It’s also puzzling that the atheists I meet talk more about God than most preachers I know.
As Christmas 2014 nears, American Atheists are at it again. Their annual mocking of Christ’s birth has become all too predictable, but this year’s billboard campaign is the most pedantic yet. Depicting a young girl penning a letter to Santa, the billboard reads, “Dear Santa, All I want for Christmas is to skip church! I’m too old for fairy tales.”
The use of sarcasm in lieu of facts is a tactic more akin to the defiance of a rebellious middle schooler than to the thoughtful argument of an adult. Indeed, having nothing to serve up to the public but juvenile vitriol shows the atheists’ movement is running out of gas.
With the passing of arguably the only real intellectual from among the ranks—Christopher Hitchens, who died in 2012 and whom I had the privilege of interviewing on two occasions—the atheists have found no leader who comes close to matching Hitchens’ intellect, platform or even personality.
Not that Hitchens’ diatribes against God had any real substance; they didn’t. But in a mere two years, we’ve gone from atheist-related headlines led by Hitchens, a respectable scholar, to atheists’ making news with a billboard mocking church-going. Yawn.
American Atheists can dish out all the vitriol they want about God, church and the life of Christ (which, incidentally, ranks among the most historically documented facts of the ancient world). But smirks and blasphemes, however well-marketed, an argument do not make.
We get your point: You don’t like the idea of answering to the Almighty. But let’s be honest, if an atheist doesn’t want to acknowledge his Creator, he doesn’t have to. No one is going to force him to believe in God.
But, my atheist friends, at least be willing to shoulder some burden of proof for your world. What is the origin of matter? How, in the absence of God, do you account for the nature of morality or the first principles of logic? How do you account for the objective nature of mathematics in a nontheistic universe?
I’m still waiting for any atheist—whose default explanation for everything is Darwinian evolution—to tell me when we have ever observed mutations add new information to the genome. Despite the deafening silence on this request, atheists enjoy the liberties, prosperity and safety of a culture that, at least to a degree, still operates according to its Christian beginnings.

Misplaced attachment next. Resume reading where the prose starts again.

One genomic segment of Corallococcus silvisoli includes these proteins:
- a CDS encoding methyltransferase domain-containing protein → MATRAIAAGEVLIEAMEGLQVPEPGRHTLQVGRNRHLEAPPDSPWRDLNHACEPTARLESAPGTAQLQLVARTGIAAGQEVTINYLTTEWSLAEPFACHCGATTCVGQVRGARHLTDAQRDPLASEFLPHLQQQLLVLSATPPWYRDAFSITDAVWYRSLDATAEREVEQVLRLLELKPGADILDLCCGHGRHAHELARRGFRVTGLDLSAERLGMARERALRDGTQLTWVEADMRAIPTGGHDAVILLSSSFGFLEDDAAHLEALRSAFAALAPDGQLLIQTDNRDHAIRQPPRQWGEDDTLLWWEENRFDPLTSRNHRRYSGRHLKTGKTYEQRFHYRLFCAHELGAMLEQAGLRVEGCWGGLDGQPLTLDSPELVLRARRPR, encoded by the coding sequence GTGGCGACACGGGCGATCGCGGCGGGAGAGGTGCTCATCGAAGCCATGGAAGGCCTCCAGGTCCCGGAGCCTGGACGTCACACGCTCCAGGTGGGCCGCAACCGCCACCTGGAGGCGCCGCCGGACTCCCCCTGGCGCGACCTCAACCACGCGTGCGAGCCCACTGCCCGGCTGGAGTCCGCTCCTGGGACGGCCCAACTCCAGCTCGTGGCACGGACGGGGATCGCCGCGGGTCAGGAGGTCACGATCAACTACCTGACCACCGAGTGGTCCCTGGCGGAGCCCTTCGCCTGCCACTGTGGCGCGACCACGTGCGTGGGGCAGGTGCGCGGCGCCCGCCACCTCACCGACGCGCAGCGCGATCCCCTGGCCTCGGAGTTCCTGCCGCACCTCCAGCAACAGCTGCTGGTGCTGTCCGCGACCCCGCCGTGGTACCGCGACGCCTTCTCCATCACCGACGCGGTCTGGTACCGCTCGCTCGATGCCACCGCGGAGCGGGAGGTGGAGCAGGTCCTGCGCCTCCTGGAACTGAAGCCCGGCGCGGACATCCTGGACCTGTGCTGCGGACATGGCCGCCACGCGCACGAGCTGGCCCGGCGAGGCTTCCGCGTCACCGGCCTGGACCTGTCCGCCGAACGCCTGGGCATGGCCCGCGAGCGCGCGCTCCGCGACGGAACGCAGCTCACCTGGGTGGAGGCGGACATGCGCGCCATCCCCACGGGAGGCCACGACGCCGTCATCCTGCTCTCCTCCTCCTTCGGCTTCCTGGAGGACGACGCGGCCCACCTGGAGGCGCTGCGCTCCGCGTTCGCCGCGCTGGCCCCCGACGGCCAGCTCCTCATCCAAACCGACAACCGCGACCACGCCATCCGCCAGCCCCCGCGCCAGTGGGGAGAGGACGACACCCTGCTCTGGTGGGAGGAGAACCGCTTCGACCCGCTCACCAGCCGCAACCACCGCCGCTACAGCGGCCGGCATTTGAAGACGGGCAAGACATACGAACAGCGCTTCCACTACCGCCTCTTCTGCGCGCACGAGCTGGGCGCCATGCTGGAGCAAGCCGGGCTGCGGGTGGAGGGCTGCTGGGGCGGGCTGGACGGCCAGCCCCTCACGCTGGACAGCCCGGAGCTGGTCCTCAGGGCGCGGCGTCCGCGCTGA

It’s baffling why groups like American Atheists would work so hard to demolish the philosophical framework of America as this is the very worldview that gave us the culture of freedom and plenty we enjoy today. Such a developed, orderly, safe, democratic and prosperous society like ours offers the opportunity of self-determination and the chance to engage in what the Founders called “the pursuit of happiness.”
Certainly, not all who enjoy the fruits of freedom embrace or even understand the wellspring of conviction that guided our Founders. But surely they should appreciate the dangers of dismantling the philosophical underpinnings of this God-blessed nation that has been so good to us all.
It’s also puzzling that the atheists I meet talk more about God than most preachers I know. Why devote so much conversation, and even copious amounts of one’s life, to a nonexistent Being? Whenever I respond to emails from an atheist, my answers invariably result in pages-long replies. If there is no God, why devote so much bandwidth to fighting him?
Then again, rationality has never been atheism’s strong suit. And this year’s billboard campaign is a case in point.
Perhaps the snarky, anti-Christmas billboards aren’t about the pursuit of truth at all. Maybe our atheist friends are just lifelong contrarians who need something to oppose. Or perhaps they enjoy seeing their name in print. After all, there is some self-validation in that.
But even better is the value one feels from having his self-worth derived from something higher—something like a God, Who so loved the world that He sent His only Son, that whosoever believes in Him would not perish but have eternal life. Atheists don’t have to believe this. But for those who do and who know firsthand the love of that Child from Bethlehem, God is a reality no secularist bluster can ever shake.
Atheists should be thankful that the calendar is measured by God’s entry into human history. After all, a worldwide holiday like Christmas gives them something at which to aim and an opportunity for some headlines.
We’ll have to wait and see what they come up with for next year. In the meantime, Christmas joy, peace and love to all. And especially to my atheist friends.
Alex McFarland is a Christian apologist and evangelist. He has written 17 books, and also serves as Director of the Center for Christian Worldview and Apologetics at North Greenville University, located in South Carolina. www.alexmcfarland.com; www.truthforanewgeneration.com